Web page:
Tests show school lunches high in sodium
Posted March 1, 2010 6:00 p.m. EST
Updated March 2, 2010 5:22 p.m. EST
Raleigh, N.C. — Have you ever wondered about the nutritional value of the meals served in school cafeterias?
WRAL Investigates followed six students through the lunch line recently to see what choices they made and how healthy a meal really is.
The students – two in elementary school, two in middle school and two in high school – selected what to eat.
WRAL took those same choices and portions to Analytical Laboratories in Idaho to find out how much fat, sodium and calories are in each meal.
According to dietary guidelines published by the United States Department of Agriculture, children and teens should consume an average of 1,800 calories per day. Nutritionists say that means a healthy lunch should be no more than 700 calories with 23 grams of fat and no more than 500 milligrams of sodium.
All six samples exceeded the recommended 500 milligrams of sodium; four of them had more than 1,000 milligrams. There are no federal limits for sodium in school lunches.
Ashley Honeycutt, a dietician at Rex Hospital, said the sodium levels concerned her.
“If we can catch it when they're younger and keep the sodium intake down, then they are less likely to develop high blood pressure when they age,” she said.
Marilyn Moody, senior director for Wake Child Nutrition Services, said menus in Wake County schools have been revamped in recent years to substitute more healthy choices. They serve turkey franks instead of beef hot dogs and whole grain buns on hamburgers. The chicken nuggets are baked, not fried.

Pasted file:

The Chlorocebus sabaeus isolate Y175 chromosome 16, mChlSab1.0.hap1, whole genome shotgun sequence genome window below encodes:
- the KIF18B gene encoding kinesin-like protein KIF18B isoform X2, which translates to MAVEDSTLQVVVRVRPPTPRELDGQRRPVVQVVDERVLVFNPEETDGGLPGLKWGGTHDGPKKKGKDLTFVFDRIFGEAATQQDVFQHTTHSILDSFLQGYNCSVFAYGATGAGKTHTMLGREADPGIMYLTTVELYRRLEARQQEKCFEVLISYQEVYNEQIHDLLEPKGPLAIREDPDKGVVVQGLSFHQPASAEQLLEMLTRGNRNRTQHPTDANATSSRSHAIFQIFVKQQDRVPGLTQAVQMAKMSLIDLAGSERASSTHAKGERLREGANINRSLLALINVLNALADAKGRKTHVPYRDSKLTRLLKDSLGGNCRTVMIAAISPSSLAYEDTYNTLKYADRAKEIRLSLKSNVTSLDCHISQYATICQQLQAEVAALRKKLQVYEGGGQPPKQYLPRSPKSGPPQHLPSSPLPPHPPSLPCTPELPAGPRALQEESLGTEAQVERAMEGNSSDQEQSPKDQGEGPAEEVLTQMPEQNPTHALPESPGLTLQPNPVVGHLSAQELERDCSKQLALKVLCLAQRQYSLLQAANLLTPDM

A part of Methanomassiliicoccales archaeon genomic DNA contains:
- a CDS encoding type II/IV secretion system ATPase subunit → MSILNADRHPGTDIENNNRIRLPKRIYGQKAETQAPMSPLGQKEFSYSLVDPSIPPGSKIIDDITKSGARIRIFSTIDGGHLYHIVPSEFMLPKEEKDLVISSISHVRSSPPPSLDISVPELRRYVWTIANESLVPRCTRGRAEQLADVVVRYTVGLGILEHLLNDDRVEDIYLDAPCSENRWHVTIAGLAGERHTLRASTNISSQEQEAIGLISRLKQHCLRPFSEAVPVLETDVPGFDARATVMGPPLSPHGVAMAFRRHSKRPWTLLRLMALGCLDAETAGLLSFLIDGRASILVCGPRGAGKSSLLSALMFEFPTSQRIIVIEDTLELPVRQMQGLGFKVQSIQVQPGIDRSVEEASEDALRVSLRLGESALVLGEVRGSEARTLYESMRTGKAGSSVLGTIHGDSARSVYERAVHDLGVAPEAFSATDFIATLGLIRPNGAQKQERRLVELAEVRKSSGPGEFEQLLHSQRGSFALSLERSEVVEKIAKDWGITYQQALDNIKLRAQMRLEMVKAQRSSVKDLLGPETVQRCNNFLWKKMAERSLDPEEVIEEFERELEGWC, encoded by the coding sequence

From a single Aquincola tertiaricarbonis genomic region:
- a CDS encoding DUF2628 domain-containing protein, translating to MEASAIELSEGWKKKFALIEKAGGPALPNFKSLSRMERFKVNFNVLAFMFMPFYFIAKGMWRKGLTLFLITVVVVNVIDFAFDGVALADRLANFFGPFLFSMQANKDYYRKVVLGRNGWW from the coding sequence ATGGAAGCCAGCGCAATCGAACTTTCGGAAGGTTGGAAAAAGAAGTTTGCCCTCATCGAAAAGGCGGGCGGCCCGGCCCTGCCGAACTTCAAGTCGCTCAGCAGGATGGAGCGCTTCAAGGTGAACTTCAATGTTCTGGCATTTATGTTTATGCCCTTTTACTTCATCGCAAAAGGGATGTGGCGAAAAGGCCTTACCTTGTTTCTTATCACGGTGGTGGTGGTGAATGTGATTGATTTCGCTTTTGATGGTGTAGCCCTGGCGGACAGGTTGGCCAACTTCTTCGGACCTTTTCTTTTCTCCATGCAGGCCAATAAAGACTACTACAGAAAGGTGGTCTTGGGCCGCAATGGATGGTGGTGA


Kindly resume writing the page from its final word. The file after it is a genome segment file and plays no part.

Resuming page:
Diane Dulaney's son, Brian, chose a cheeseburger, apple and a Rice Krispies treat, a meal that fell within dietary guidelines.
“I was glad to find out the bun was whole grain,” she said. “That's one of the things we try to focus on in our house.”
A lunch served at Wakefield High School was well beyond the USDA recommendations. A slice of Domino's pizza and a cup of French fries came out to 802 calories, 44 grams of fat and 846 milligrams of sodium.
A student at Leesville Road High School chose two hot dogs, fries and a banana for a total 876 calories. That meal had 40 grams of fat – more than 60 percent of the whole day’s allowance – and 1,190 milligrams of sodium.
Kids do have options, Moody said. They can choose salads, sandwiches, vegetables and fresh fruit. They can even buy snacks that are no more than 35 percent sugar by weight.
But kid-friendly foods like hot dogs, hamburgers and pizzas are on lunch menus every week.
“Our menus are driven by student preference, “Moody said. “If students do not consume the food, it does not matter how healthy it is or how nourishing it is.”
“We balance the menu over the week – high-calorie food one day, low-calorie food next day, so that in a week's time, we have met standards for a school lunch,” Moody said.
- Nutrient analysis of meals in Wake County schools, March 2009
- Nutrient analysis of meals in Wake County schools, October 2009
She cautioned against judging all school meals by six tests. “It was six meals out of 66,000 meals,” she said.
Bryon Spells, an eighth-grader at Heritage Middle School, chose two hot dogs, tater tots and an orange, a meal that totaled 767 calories, 37 grams of fat and 1,740 milligrams of sodium.
His father, Rodney Spells, said, “He's pretty lean and active. He needs the calories, but it would be good if it had lower fat content.”
Spells praised the Wake meals overall, saying, "They do a very good job on fruits and vegetables and sides, but the main courses could probably be healthier."
Diane Dulaney was pleased by the choice her son, Brian, made at Dillard Drive Elementary School.
"I don't think what he chose was very different from what I would've picked had I been there with him," she said. "It's all things in proportion, which I kind of felt like is what he did."
Honeycutt said parents can balance a heavy lunch with a lighter dinner.
"Parents really have to help educate the children that it is important to have an overall, balanced meal," she said.
"As long as parents really pay attention to it, and take a look at what they're doing at home, then they can compensate for a lot of stuff."